Larrea


photo by M.F.Davis



Larrea tridentata UofAz 1253



Larrea tridentata UofAz

Larrea tridentata:
Creosote bush is the most abundant and characteristic shrub of the hot deserts of North America. Of the Zygophyllaceae Fagonia, Guajacum, Larrea, and Zygophyllum, are tricolporate and reticulate, but Kallstroemia and Tribulus are periporate. As shown below, grains of Fagonia are noticably larger, more prolate, and have a larger pore area than Larrea.


Larrea tridentata col. Huspeth Co., TX

Fagonia californica col. Yuma, AZ

Plants:
Shrubs 1 (- 3) m high with thin, gray-white twigs. Leaves dark green, resinous, alternate, composite (2 leaflets) 13-25 mm long. Flowers yellow, regular, 5/5/10. Fruits are hairy 5-celled capsules. Larrea has a very interesting amphi-tropical distribution. The North American species are autopolyploids of one another, but all are considered one species. Four species are recognized in southern South America (Hunziker et al., 1977).

Pollen light micrograph:
Larrea pollen is very small, and its reticulations are often not visible with light microscopes at 40X. The furrows are broad and distinct, and the pore area of the furrow is thin and protruding. The inner wall of the inter-copal area is thinned (transverse endopore).

Pollen scanning electron micrograph (SEM)
The lumina of the reticulation is small and shallow. The reticulation is less distinct in the polar area. "Blobs" on the SEM image above are presumable an artefact of processing.

Production and Dispersal:
Creosote bush flowers year-round after rains. It is pollinated by a variety of insects. In surface samples (Davis, 1995) Larrea pollen percentages are 1-3% (up to 10%) where creosote bush is present. It is sporadically abundant (> 30%) in packrat midden samples. Production and dispersal are low.

Preservation:
The thin equatorial wall may make the pollen grain susceptable to breakage. However, ancient grains have been recovered. Preservation good.

Fossil Occurrence:
Larrea pollen is present in small numbers in packrat middens and lake sediments during the late Quaterary of the American Southwest. The oldest Larrea pollen in Owens Lake core (Woolfenden, 1996) is 47,000 years in the Badwater core of Death Valley the oldest is 109,000 years (Bader, 1999). Larrea pollen is present after 11,500 yr in the packrat middens of the Waterman Mountains (Anderson and Van Devender, 1991) and is abundant in the oldest (20,000 yr) packrat midden of the Tinajas Altas series (Davis, 1990).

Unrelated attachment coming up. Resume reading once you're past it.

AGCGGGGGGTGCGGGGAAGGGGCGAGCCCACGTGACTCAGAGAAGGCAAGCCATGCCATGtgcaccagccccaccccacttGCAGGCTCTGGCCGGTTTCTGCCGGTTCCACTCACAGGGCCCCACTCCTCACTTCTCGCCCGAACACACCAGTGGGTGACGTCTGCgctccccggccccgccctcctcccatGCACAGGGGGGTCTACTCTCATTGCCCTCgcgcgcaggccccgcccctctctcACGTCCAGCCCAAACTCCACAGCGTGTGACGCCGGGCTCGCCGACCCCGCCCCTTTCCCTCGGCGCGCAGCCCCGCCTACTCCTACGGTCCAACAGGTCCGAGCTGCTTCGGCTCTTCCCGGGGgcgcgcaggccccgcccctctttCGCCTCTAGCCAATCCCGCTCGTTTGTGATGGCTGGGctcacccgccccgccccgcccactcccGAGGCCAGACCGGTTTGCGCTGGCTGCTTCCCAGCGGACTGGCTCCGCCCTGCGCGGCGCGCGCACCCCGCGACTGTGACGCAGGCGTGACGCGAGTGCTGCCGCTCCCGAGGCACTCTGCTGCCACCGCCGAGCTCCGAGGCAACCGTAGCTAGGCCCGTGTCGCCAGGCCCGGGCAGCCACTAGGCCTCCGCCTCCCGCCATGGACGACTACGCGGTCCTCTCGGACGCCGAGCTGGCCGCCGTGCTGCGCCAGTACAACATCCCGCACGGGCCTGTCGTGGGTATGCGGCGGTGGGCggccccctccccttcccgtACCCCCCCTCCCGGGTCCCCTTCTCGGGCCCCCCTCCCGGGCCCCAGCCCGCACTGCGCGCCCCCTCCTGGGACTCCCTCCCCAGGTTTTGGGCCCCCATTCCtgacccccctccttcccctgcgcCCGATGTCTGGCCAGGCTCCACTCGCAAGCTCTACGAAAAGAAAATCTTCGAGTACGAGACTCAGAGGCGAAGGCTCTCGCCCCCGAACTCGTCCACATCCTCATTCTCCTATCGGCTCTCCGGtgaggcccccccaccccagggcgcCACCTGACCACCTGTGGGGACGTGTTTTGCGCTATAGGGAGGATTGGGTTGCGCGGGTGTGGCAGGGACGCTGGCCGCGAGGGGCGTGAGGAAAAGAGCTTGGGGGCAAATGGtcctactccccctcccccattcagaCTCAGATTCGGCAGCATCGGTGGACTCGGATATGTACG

References:
    Anderson, R.S. and Van Devender, T.R. 1991. Comparison of pollen and macrofossils in packrat (Neotoma) middens: A chronological sequence from the Waterman Mountains of southern Arizona, U.S.A. Review Palaeobotany Palynology 68: 1-28.

    Bader, N. E. 1999. Pollen analysis of Death Valley Core DV93-1: A closeup of Marine Oxygen Isotope stage 6 and Glacial Termination II. M.S. Pre-publication Manuscript , University of Arizona.

    Bader, N. E., 2000. Pollen analysis of Death Valley sediments deposited between 166 and 114 Ka. Palynology, 24: 49-62.

    Davis, O.K. 1990. Caves as sources of biotic remains in arid Western North America. In: Davis, O.K. (Editor), Paleoenvironments of Arid Regions. Palaeo. Palaeo. Palaeo. 76:331-348.

    Davis, O.K. 1995.
    Climate and vegetation patterns in surface samples from arid western U.S.A.: Application to Holocene climatic reconstructions. Palynology. 19:97-120.

    J.H. Hunziker, R.A. Palacios, L. Poggio, C.A. Naranjo, and T.W. Yang. 1977.
    Geographic distribution, morphology, hybridization, cytogenetics, and evolution. p. 10 - 47 IN T.J. Mabry, J.H. Hunziker, and D.R. DiFeo, Jr. Creosote bush biology and chemistry of Larrea in the new world deserts. Dowden, Hutchinson & Ross, Inc. Stroudsburg, Penn.

    Woolfenden, W.S. 1996. Late-Quaternary vegetation hsitory of the southern Owens Valley region, Inyo County, California. Ph.D. dissertation, University of Arizona.

Links
Owen Davis 5/01